Militant accused of participating in Church bombings killed

Daily News Egypt
3 Min Read

A militant suspected of participating in the bombing of the Abbassia Church last year and attacking the Minya bus last May was announced dead in the early hours of Monday, according to a statement from the Ministry of Interior.

The statement said that investigations revealed that the suspect and his group are active in the highway linking Dirot with Al-Farafta oasis. Police forces chased the suspects and found one of them hiding in the desert. According to a statement, the forces approached the suspect, but he opened fire and used an explosive belt and was killed as a result.

Police forces also found identification cards by the name of Abdallah Ismail.

The suspect was also accused of attacking several police checkpoints in Upper Egypt in the last period.

Upper Egypt has witnessed several clashes between militants and police forces.

On Sunday, two militants were killed in clashes with police forces during an exchange of fire in Qaliubiya. The suspects may have been involved in the assassination of a police officer in the district of Al-Khanka.

Earlier August, the city of Esna, north of Luxor, one suspect was arrested following a militant attack on a checkpoint, which killed a lower-ranking policeman and a civilian, and injured three others. The suspects were in a pickup truck and passed by the police checkpoint. When being searched, the police narrative says, as published by state media, police personnel took heavy fire, as the suspects escaped the scene, leaving the vehicle behind. The arrested suspect was carrying explosives and an explosive belt. The abandoned vehicle contained automatic weapons and a hand grenade. The suspect is currently being interrogated by the prosecution.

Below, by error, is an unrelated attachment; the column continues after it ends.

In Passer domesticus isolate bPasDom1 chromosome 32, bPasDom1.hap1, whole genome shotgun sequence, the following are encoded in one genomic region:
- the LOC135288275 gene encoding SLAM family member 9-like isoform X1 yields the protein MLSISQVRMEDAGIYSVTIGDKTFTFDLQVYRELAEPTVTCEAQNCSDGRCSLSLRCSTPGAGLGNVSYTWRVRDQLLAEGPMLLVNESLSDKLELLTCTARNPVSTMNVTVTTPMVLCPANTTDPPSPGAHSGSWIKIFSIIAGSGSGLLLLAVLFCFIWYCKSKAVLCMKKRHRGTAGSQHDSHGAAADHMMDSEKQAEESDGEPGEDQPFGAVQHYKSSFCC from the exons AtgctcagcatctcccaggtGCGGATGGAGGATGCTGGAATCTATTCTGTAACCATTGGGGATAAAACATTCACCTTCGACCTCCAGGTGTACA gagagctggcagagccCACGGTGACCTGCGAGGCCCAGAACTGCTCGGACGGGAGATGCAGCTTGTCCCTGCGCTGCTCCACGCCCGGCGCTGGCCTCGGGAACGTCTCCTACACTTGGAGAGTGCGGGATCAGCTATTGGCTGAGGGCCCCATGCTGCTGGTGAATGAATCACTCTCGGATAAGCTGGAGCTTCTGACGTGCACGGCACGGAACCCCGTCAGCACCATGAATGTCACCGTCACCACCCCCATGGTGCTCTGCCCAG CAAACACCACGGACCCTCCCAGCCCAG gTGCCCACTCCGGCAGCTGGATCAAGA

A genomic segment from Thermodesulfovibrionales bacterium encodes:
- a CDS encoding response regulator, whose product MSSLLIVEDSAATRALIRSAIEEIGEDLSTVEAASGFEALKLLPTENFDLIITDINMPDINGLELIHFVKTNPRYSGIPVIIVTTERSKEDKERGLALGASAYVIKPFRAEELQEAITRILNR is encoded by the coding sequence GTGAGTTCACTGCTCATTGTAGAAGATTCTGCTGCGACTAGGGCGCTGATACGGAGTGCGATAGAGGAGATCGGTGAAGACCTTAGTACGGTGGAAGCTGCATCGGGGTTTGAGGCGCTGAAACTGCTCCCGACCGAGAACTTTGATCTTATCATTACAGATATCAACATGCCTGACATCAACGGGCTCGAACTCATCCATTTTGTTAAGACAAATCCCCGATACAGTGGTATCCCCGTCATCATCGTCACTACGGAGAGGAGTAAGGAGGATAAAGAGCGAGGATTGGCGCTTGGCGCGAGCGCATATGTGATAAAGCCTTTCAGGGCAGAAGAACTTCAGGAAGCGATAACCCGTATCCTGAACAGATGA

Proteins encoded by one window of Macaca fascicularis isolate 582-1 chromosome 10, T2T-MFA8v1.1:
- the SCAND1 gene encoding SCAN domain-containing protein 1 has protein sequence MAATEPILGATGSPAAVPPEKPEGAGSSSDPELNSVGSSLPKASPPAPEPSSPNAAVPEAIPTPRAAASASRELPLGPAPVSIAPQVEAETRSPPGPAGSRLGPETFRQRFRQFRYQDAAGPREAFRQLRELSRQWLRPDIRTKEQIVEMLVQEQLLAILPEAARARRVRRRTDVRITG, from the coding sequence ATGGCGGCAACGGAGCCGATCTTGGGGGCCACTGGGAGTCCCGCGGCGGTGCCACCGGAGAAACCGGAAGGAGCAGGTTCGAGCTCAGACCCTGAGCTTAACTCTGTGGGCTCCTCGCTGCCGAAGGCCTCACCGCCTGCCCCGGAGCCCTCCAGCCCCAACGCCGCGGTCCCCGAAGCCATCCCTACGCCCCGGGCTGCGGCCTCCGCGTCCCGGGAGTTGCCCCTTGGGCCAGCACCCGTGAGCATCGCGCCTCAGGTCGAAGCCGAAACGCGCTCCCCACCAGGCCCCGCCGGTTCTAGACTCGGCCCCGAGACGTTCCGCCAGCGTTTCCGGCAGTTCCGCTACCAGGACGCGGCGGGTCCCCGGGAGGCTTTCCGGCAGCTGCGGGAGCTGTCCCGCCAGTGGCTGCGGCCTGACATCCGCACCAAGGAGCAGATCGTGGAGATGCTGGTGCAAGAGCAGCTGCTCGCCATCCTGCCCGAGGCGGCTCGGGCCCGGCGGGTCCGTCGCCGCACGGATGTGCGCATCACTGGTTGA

In 10 August, a police officer and three suspects were killed in an exchange of fire in Qena governrate in a security raid. The killed officer was a major named Ahmed Abdel Fattah from the Central Security Forces.

Shootings that target police, army officers, and state officials have become a near weekly occurrence in Egypt since the ousting of former Islamist president Mohamed Morsi in July 2013.

Although militant insurgency has been predominantly active in North Sinai, militant attacks targeting public facilities as well as police and army facilities and personnel have spilled out of the volatile peninsula, often in the form of drive-by shootings and improvised explosive device (IED) attacks.

Share This Article
Leave a comment